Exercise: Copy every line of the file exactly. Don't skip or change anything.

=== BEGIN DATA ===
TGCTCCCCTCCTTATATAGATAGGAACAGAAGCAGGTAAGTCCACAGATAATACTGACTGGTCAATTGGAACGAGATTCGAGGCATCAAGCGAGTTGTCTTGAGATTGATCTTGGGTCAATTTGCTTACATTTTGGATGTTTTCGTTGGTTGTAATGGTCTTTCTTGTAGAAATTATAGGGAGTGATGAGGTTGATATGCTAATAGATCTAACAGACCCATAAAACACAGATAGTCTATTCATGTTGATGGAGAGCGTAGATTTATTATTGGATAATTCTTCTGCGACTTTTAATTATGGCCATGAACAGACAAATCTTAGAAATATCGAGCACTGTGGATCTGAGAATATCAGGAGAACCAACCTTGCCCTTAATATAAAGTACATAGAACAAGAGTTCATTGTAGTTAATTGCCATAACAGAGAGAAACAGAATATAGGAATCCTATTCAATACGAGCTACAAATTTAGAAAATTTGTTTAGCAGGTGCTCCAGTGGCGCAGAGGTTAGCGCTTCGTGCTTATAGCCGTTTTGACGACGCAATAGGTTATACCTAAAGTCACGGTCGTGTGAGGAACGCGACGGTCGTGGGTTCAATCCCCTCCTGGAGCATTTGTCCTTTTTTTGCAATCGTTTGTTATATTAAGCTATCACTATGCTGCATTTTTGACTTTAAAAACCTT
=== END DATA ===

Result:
TGCTCCCCTCCTTATATAGATAGGAACAGAAGCAGGTAAGTCCACAGATAATACTGACTGGTCAATTGGAACGAGATTCGAGGCATCAAGCGAGTTGTCTTGAGATTGATCTTGGGTCAATTTGCTTACATTTTGGATGTTTTCGTTGGTTGTAATGGTCTTTCTTGTAGAAATTATAGGGAGTGATGAGGTTGATATGCTAATAGATCTAACAGACCCATAAAACACAGATAGTCTATTCATGTTGATGGAGAGCGTAGATTTATTATTGGATAATTCTTCTGCGACTTTTAATTATGGCCATGAACAGACAAATCTTAGAAATATCGAGCACTGTGGATCTGAGAATATCAGGAGAACCAACCTTGCCCTTAATATAAAGTACATAGAACAAGAGTTCATTGTAGTTAATTGCCATAACAGAGAGAAACAGAATATAGGAATCCTATTCAATACGAGCTACAAATTTAGAAAATTTGTTTAGCAGGTGCTCCAGTGGCGCAGAGGTTAGCGCTTCGTGCTTATAGCCGTTTTGACGACGCAATAGGTTATACCTAAAGTCACGGTCGTGTGAGGAACGCGACGGTCGTGGGTTCAATCCCCTCCTGGAGCATTTGTCCTTTTTTTGCAATCGTTTGTTATATTAAGCTATCACTATGCTGCATTTTTGACTTTAAAAACCTT